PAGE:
In my playlist of Google Slides tutorials you'll find everything from the basics of using Google Slides to using the image editing tools in Google Slides to adding audio to Google Slides and a whole lot of things in between. Some of the highlights of my Google Slides tutorials playlist are featured below. 

How to Share Google Slides Through a QR Code

How to Loop Videos in Google Slides

How to Create a Google Slides Template

How to Print Google Slides

How to Create Interactive Charts and Diagrams in Google Slides

Friday, January 13, 2023

How to Use Voice Typing in Google Slides

Google recently improved the voice typing function in Google Docs and Google Slides. The tools work in the same way as before, but the voice recognition and accuracy is better than it has been in the past. If you've never tried voice typing in Google Slides, watch this new video to see how it works. 

Video - How to Use Voice Typing in Google Slides

It's important to note that you still have to give verbal commands to start new lines and add punctuation when voice typing in Google Slides and Google Documents. A list of those commands is available here.

Thursday, January 12, 2023

An Important Tip for Using Image Search in Google Slides

The Explore function in Google Slides can be a good tool to use to find images to use in your presentations. The images found through the Explore function in Google Slides are supposed to be Creative Commons licensed images. However, Google doesn't make that information readily available within the Explore image search results. That's why you need to click through the image to verify that you can actually use it. You'll also need to click through to the source to get the information that you need in order to provide image attribution information on your slides.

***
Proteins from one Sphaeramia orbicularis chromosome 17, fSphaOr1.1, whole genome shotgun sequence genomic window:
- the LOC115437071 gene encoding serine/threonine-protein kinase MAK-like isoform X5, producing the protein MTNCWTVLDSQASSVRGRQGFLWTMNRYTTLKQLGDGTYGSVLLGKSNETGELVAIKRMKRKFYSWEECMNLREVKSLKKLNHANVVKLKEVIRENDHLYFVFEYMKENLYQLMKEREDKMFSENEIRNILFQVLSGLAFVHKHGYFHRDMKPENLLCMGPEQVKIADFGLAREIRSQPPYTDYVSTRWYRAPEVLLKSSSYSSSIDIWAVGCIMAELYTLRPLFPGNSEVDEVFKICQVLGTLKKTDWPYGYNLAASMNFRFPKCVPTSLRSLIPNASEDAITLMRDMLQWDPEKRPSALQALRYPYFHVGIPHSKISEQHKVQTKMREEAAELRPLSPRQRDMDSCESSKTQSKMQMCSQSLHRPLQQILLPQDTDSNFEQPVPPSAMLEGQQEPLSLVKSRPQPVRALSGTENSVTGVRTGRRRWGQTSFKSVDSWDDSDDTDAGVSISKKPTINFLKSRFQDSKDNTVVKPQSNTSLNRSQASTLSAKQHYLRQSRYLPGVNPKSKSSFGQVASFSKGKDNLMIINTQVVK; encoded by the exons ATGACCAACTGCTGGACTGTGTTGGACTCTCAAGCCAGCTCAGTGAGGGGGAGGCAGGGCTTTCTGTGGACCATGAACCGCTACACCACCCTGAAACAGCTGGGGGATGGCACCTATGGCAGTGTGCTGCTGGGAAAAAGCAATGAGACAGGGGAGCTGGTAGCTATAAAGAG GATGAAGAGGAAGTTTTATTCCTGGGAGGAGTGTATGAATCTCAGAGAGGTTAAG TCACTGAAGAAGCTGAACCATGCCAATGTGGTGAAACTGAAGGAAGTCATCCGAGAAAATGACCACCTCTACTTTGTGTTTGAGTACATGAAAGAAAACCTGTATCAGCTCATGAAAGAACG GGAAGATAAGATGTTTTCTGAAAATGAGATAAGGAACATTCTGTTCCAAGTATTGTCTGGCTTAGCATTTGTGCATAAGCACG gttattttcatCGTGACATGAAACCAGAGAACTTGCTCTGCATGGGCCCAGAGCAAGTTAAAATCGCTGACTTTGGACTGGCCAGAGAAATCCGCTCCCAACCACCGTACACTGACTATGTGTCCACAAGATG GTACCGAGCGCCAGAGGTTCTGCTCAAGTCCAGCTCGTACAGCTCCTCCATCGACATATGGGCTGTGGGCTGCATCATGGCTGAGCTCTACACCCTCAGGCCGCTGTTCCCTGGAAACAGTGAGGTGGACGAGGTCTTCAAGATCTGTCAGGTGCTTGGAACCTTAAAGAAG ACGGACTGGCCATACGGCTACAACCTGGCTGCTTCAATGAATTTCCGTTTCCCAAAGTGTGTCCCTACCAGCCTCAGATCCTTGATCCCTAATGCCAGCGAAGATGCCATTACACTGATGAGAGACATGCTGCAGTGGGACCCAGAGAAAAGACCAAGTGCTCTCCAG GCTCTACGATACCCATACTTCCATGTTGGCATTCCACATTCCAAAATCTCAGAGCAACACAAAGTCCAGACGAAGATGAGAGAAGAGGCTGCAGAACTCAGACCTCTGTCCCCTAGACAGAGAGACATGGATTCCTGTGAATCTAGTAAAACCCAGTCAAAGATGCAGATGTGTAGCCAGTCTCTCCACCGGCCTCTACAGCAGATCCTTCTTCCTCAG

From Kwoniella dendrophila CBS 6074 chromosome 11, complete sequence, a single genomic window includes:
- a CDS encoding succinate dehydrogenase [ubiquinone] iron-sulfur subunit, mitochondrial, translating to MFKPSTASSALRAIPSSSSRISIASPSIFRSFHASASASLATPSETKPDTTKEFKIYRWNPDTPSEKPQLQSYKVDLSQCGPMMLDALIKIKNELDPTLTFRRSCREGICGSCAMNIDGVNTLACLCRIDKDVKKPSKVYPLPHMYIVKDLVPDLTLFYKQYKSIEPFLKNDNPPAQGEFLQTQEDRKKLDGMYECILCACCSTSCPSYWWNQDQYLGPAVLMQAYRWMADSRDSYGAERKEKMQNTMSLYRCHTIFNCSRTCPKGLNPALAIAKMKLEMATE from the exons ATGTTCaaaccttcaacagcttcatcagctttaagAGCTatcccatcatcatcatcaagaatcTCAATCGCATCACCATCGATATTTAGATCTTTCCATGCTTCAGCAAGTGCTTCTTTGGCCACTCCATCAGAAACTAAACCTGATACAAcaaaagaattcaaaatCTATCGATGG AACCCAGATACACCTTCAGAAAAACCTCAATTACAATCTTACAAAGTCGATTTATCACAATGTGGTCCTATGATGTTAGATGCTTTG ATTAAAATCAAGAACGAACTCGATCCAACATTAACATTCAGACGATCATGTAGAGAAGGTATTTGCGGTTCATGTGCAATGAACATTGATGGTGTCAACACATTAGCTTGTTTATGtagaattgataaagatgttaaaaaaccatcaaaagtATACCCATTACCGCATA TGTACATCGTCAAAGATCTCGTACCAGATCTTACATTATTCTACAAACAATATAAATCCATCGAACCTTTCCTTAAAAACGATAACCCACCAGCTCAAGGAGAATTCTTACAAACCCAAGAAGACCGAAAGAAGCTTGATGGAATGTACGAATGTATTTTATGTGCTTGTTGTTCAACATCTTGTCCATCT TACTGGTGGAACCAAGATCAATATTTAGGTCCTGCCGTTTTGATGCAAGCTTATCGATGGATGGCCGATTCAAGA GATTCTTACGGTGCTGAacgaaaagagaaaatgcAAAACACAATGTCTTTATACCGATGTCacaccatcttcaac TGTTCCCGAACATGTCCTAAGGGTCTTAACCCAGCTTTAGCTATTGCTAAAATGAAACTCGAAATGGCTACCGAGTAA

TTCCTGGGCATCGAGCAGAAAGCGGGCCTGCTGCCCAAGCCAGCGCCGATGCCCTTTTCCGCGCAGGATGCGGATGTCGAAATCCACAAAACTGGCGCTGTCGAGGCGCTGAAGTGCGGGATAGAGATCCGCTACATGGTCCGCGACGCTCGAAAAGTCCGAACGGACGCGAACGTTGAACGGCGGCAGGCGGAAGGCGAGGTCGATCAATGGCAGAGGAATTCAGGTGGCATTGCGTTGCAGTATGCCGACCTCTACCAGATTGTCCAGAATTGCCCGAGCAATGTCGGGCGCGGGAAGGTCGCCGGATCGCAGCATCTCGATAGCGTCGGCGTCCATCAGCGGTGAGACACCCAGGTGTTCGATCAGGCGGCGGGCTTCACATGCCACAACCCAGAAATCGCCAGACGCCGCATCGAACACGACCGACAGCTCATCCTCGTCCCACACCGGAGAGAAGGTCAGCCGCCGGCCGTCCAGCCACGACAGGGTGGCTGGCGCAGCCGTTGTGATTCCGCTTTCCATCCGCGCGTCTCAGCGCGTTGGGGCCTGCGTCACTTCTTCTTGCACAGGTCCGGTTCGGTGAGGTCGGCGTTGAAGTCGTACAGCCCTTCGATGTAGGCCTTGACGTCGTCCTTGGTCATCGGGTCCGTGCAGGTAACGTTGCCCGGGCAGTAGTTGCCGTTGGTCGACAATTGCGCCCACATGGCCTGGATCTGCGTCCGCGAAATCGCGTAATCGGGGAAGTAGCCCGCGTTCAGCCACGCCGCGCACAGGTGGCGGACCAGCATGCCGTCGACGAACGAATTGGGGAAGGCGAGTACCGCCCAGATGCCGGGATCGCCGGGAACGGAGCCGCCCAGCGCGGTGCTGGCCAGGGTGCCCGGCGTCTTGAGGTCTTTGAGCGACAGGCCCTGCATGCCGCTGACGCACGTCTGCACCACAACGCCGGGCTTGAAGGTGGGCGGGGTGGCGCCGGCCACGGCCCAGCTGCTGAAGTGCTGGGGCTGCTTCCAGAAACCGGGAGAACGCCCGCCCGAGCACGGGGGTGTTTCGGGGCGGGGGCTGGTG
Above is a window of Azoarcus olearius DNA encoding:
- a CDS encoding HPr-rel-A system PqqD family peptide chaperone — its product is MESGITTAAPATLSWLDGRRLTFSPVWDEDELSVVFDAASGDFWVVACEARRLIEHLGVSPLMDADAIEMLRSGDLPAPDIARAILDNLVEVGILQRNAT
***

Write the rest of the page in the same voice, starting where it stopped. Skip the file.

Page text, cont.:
In this new video I demonstrate how to find the image source and image attribution information when using the Explore function in Google Slides. 

Video - An Important Tip for Using Image Search in Google Slides

The Explore function in Google Docs works in the same manner as it does in Google Slides. That's one of the five overlooked features of Google Docs that I demonstrated in this video.

Video - 5 Google Docs Features You Might Have Overlooked or Forgotten About

Thursday, December 15, 2022

Bookmarking With the Updated Google Keep Chrome Extension

A little over a month ago I was worried that my days of using the Google Keep Chrome extension to bookmark websites were coming to an end. Based on the number of views of that blog post and the emails that I got in response to it, I wasn't the only one who had that worry. Fortunately, we were all worried for nothing. The Google Keep Chrome extension was updated last week and it can still be used to bookmark websites. The difference is that the steps for bookmarking with the Keep Chrome extension are a little different than before.